Moses was a man touched by God, supernaturally called and full of revelation about who God was. He had a passion to honor God and grieved deeply over the sins of the people. Because of his humility, he was permitted to commune with the Lord and receive his guidance in ways that few other men have.

Despite this, Moses, like all men and women, still had a sinful, diseased nature, and God used a creative way to reveal it: “Furthermore the Lord said to him, ‘Now put your hand in your bosom.’ And he put his hand in his bosom, and when he took it out, behold, his hand was leprous, like snow’” (Exodus 4:6 NKJV).

Imagine the terror of reaching into your own chest cavity and touching leprosy! What an object lesson on the utter depravity of the flesh. Was God indulging in a little magic with Moses? No, this was a powerful lesson God wanted Moses to learn. He was saying, “When self is in control, you end up hurting people and bringing reproach on my work. When you work on my behalf in spectacular, fleshly ways, you minister death, not life.”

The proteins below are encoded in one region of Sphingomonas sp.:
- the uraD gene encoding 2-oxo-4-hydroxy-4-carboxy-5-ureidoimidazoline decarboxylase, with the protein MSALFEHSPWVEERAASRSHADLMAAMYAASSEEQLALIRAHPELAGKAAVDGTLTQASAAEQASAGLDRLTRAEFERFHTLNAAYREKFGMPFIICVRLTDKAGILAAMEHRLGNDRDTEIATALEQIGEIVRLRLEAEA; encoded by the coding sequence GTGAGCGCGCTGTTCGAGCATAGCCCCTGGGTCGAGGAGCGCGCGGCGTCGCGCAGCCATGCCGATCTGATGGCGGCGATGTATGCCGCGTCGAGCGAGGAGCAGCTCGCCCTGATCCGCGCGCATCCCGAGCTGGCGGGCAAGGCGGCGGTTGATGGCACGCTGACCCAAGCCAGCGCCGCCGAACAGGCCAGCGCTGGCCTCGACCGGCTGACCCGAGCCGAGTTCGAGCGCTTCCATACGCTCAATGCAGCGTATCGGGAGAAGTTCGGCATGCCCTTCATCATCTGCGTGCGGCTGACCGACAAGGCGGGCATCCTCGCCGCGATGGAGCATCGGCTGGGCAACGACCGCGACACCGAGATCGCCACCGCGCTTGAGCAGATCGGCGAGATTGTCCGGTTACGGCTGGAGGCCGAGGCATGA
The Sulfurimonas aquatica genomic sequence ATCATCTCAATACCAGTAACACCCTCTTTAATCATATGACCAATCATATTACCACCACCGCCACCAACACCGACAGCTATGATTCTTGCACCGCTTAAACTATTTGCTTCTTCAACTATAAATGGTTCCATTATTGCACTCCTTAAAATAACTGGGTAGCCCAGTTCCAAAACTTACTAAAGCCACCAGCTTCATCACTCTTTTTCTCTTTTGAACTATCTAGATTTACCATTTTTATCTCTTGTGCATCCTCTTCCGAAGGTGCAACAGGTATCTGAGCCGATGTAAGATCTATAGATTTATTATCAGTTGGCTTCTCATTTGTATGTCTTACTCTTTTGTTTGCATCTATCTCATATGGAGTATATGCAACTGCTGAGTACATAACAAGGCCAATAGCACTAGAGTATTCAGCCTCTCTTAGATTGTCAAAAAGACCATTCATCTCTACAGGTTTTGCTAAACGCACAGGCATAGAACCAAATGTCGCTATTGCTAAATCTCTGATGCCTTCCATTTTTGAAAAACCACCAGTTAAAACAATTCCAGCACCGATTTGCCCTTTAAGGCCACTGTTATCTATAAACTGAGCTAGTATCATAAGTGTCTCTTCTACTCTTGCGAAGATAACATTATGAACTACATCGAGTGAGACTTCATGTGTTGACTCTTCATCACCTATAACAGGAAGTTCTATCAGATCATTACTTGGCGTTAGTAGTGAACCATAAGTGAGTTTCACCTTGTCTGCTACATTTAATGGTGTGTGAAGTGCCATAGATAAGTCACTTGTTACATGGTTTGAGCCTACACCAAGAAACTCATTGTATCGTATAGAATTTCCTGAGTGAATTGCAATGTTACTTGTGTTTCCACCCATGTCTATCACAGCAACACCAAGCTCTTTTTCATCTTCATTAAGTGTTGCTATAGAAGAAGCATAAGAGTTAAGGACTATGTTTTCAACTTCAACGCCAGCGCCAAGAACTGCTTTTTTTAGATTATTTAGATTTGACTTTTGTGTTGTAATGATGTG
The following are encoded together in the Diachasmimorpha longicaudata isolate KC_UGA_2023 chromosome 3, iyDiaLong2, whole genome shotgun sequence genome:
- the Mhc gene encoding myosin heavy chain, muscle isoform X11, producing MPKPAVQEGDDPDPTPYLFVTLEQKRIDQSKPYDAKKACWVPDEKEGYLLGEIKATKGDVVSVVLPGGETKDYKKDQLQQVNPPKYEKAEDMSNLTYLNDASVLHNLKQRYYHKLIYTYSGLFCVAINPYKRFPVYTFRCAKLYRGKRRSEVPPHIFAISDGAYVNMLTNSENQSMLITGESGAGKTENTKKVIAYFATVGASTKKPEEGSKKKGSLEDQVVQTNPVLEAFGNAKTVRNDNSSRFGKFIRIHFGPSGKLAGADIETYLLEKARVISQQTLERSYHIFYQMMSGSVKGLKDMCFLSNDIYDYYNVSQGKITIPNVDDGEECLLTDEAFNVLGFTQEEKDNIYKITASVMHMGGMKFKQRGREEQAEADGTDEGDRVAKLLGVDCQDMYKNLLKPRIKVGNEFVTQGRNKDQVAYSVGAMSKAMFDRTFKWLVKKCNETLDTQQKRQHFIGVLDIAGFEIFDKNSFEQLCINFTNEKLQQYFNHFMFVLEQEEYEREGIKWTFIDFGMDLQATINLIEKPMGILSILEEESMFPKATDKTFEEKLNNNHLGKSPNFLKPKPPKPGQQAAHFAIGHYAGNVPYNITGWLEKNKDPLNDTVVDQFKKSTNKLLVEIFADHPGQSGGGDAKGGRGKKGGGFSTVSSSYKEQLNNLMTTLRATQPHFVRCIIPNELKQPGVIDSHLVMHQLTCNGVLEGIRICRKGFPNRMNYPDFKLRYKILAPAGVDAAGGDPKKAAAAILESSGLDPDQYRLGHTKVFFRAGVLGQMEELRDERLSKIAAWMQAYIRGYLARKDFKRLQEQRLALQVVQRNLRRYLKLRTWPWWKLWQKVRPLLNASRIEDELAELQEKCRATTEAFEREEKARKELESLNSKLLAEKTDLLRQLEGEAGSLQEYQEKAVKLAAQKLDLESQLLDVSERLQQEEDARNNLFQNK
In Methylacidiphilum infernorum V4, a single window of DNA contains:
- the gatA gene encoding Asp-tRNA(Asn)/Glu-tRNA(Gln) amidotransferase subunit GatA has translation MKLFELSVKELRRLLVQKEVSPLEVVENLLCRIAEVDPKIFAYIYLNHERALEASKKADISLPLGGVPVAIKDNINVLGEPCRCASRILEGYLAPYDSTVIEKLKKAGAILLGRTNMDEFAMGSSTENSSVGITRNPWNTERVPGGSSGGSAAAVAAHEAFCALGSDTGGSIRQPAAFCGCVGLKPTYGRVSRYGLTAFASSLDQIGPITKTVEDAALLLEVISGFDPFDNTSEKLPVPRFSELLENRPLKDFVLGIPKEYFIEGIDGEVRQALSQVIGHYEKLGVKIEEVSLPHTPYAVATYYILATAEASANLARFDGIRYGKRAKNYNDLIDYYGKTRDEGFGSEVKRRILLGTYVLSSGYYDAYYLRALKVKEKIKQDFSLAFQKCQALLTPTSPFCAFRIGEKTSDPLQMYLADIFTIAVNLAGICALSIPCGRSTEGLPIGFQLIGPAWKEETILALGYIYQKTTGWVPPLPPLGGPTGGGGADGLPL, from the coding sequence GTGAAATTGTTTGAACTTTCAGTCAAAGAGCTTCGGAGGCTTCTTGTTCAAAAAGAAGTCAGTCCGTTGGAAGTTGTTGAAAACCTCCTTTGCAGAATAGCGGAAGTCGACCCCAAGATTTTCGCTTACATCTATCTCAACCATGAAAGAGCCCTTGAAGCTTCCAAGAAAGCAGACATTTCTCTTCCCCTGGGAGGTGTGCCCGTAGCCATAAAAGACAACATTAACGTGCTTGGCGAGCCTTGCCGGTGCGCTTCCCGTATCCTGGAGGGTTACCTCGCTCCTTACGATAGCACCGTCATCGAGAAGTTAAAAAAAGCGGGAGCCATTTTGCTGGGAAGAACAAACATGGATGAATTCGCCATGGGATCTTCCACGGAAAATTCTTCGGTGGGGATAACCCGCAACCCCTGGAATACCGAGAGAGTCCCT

Moreover, he said, “I cannot use that old nature from Egypt. It cannot be transformed; it will always be leprous. There must be a new man who is immersed in the glory and power of the I AM!”

The Lord then told Moses to put his leprous hand back into his bosom. “So he put his hand in his bosom again, and drew it out… and behold, it was restored like his other flesh” (Exodus 4:7). Thank God for that second, sanctifying touch!

Moses’ stretching forth his hand is a depiction of ministry, and his leprosy represents hidden, unforsaken sin. When a man of God stands on holy ground, his inner soul is laid bare and those sins are brought to light. He is driven to the tender mercies of Christ for healing and restoration.

Once the old flesh is crucified, the hand of ministry is purified and we are once again clothed in divine flesh. We can rejoice in the cleansing power of the precious blood of Christ.